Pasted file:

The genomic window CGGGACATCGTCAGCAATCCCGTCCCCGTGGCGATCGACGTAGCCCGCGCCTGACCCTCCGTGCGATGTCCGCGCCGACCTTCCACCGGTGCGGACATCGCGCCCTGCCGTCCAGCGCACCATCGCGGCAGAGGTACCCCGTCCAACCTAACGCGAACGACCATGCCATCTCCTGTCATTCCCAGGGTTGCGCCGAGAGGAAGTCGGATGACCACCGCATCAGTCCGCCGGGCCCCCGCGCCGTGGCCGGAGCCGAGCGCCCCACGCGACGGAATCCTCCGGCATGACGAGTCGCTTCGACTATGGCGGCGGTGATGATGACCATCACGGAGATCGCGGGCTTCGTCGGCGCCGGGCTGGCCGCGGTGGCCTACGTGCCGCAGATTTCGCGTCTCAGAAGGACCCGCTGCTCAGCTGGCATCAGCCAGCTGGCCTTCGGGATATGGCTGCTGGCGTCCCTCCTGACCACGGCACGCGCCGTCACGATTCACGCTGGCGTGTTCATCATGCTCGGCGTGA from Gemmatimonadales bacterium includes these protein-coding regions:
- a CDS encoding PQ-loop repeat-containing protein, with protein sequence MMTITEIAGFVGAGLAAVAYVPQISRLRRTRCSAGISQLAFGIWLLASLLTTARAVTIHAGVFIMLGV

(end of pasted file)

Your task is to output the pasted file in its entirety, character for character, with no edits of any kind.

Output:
The genomic window CGGGACATCGTCAGCAATCCCGTCCCCGTGGCGATCGACGTAGCCCGCGCCTGACCCTCCGTGCGATGTCCGCGCCGACCTTCCACCGGTGCGGACATCGCGCCCTGCCGTCCAGCGCACCATCGCGGCAGAGGTACCCCGTCCAACCTAACGCGAACGACCATGCCATCTCCTGTCATTCCCAGGGTTGCGCCGAGAGGAAGTCGGATGACCACCGCATCAGTCCGCCGGGCCCCCGCGCCGTGGCCGGAGCCGAGCGCCCCACGCGACGGAATCCTCCGGCATGACGAGTCGCTTCGACTATGGCGGCGGTGATGATGACCATCACGGAGATCGCGGGCTTCGTCGGCGCCGGGCTGGCCGCGGTGGCCTACGTGCCGCAGATTTCGCGTCTCAGAAGGACCCGCTGCTCAGCTGGCATCAGCCAGCTGGCCTTCGGGATATGGCTGCTGGCGTCCCTCCTGACCACGGCACGCGCCGTCACGATTCACGCTGGCGTGTTCATCATGCTCGGCGTGA from Gemmatimonadales bacterium includes these protein-coding regions:
- a CDS encoding PQ-loop repeat-containing protein, with protein sequence MMTITEIAGFVGAGLAAVAYVPQISRLRRTRCSAGISQLAFGIWLLASLLTTARAVTIHAGVFIMLGV